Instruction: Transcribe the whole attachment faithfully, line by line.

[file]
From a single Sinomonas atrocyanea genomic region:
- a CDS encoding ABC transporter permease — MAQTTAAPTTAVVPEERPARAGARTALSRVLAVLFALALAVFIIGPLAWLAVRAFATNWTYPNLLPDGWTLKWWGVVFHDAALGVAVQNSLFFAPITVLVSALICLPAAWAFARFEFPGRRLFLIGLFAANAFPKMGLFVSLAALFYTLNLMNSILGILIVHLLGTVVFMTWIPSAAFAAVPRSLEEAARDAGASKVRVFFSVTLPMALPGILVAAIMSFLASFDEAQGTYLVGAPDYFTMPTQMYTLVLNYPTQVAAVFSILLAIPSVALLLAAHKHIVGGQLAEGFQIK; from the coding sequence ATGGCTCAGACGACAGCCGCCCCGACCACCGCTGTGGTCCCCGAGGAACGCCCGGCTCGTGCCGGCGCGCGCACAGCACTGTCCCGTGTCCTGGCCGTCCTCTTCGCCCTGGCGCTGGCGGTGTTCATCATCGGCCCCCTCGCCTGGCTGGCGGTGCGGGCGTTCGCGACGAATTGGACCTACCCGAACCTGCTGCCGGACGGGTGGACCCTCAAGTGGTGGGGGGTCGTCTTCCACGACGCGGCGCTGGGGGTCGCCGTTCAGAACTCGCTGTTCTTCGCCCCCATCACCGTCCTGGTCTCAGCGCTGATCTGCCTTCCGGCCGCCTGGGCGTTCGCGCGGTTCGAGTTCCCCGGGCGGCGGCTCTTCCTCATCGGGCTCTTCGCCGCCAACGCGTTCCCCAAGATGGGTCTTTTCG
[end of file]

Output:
From a single Sinomonas atrocyanea genomic region:
- a CDS encoding ABC transporter permease — MAQTTAAPTTAVVPEERPARAGARTALSRVLAVLFALALAVFIIGPLAWLAVRAFATNWTYPNLLPDGWTLKWWGVVFHDAALGVAVQNSLFFAPITVLVSALICLPAAWAFARFEFPGRRLFLIGLFAANAFPKMGLFVSLAALFYTLNLMNSILGILIVHLLGTVVFMTWIPSAAFAAVPRSLEEAARDAGASKVRVFFSVTLPMALPGILVAAIMSFLASFDEAQGTYLVGAPDYFTMPTQMYTLVLNYPTQVAAVFSILLAIPSVALLLAAHKHIVGGQLAEGFQIK; from the coding sequence ATGGCTCAGACGACAGCCGCCCCGACCACCGCTGTGGTCCCCGAGGAACGCCCGGCTCGTGCCGGCGCGCGCACAGCACTGTCCCGTGTCCTGGCCGTCCTCTTCGCCCTGGCGCTGGCGGTGTTCATCATCGGCCCCCTCGCCTGGCTGGCGGTGCGGGCGTTCGCGACGAATTGGACCTACCCGAACCTGCTGCCGGACGGGTGGACCCTCAAGTGGTGGGGGGTCGTCTTCCACGACGCGGCGCTGGGGGTCGCCGTTCAGAACTCGCTGTTCTTCGCCCCCATCACCGTCCTGGTCTCAGCGCTGATCTGCCTTCCGGCCGCCTGGGCGTTCGCGCGGTTCGAGTTCCCCGGGCGGCGGCTCTTCCTCATCGGGCTCTTCGCCGCCAACGCGTTCCCCAAGATGGGTCTTTTCG